Yes I plan to let a little space between each cell and put 2 or 3 computer fan to cool down the pack, take air from outside (I have to make a hole inside the wall) and extract the warm air from inside the box on which I will put the battery cells.
All will be managed according to temperature sensor inside the box and fans will be start/stop automatically.
Air conditioner will be the last solution if the temperature goes too high.
Limit the SOC is also planned, maybe not to go higher than 75%

And what about the minus temperature, in our region the minimum temperature can reach minus -10C but I think that internal cell temp can prevent from freezing
 

OffGridInTheCity

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duclos_laurent said:
And what about the minus temperature, in our region the minimum temperature can reach minus -10C but I think that internal cell temp can prevent from freezing
Typically - you must not charge below 0C (32F) else you'll do damage - the greater the charge the greater/faster the damage. There is such as a thing as some 'special' LifePo4(s) that go a bit lower but I'm guessing you don't have those - but of course you should look up the specs for your cells.

Its a curve down to 0C rather than a sharp drop-off. This graphic gives a visual-https://www.researchgate.net/figure...mperature-of-Li-ion-battery-26_fig3_327966044

You should be able to easily find aBMS with low temp cutt-off to help you protect the battery bank.
 

duclos_laurent

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Charly144

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Be aware with this bms. Max charging Rate is 50Amp, even wehren discharge is 300 Amp!
 

camthecam

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I thought if you had a Multiplus or other regulated charger inverter, you wouldn't need a BMS. If its fused/Breaker and monitored by charger settings (short absorption) then all you need is a balancer which you could do manually every couple of weeks.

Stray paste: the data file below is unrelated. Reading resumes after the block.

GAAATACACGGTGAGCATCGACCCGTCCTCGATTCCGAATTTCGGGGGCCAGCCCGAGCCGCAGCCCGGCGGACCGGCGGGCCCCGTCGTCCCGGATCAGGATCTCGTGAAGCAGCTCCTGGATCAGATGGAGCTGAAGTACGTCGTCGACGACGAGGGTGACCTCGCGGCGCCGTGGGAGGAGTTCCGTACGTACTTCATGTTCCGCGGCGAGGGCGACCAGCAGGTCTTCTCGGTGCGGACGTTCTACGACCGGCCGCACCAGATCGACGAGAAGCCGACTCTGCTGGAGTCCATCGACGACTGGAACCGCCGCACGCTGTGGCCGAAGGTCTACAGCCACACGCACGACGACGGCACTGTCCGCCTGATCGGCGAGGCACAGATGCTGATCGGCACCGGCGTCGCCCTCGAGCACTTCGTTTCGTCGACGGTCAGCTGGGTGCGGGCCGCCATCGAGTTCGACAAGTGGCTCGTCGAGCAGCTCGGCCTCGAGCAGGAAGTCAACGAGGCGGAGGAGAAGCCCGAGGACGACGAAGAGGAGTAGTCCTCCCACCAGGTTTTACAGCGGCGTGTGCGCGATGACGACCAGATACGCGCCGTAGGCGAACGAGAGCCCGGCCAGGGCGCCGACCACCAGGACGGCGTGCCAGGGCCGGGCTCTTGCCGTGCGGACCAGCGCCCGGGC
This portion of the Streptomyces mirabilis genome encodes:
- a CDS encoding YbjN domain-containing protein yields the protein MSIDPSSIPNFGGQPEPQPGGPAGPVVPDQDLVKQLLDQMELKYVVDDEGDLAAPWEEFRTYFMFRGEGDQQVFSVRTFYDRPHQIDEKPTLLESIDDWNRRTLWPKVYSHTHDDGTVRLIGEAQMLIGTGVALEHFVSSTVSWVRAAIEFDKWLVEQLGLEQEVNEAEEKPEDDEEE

Just causing trouble and baiting Gauss....
 

Charly144

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You need something that controls voltage on cell level. Multiplus doesnt care about that, it just stops charging at the set voltage...
 

Redpacket

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duclos_laurent said:
Thanks OffGridInTheCity and gauss163 for your advice.
Yes I plan to let a little space between each cell and put 2 or 3 computer fan to cool down the pack, take air from outside (I have to make a hole inside the wall) and extract the warm air from inside the box on which I will put the battery cells.
All will be managed according to temperature sensor inside the box and fans will be start/stop automatically.
Air conditioner will be the last solution if the temperature goes too high.
Limit the SOC is also planned, maybe not to go higher than 75%

And what about the minus temperature, in our region the minimum temperature can reach minus -10C but I think that internal cell temp can prevent from freezing

Outside air can bring humidity & lead to cell corrosion problems.
My large LiFePo4 packs don't seem to dissipate noticeable heat on charge or discharge. They are in metal battery box cases &l I have a DS18b20 temp probe in there.
I log battery + outside temps 24/7 - the cells slowly follow (lag behind) outside temps vs anything to do with charge or discharge.
Temps here are typically 5C to 35C with occasional hot days 45 ish. The cells have always been inside this range.


Now the inverter & 3x MPPT chargers, yes, they get warm & need some fans....
Some graphs:
image_xhclxk.jpg
 

not2bme

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duclos_laurent said: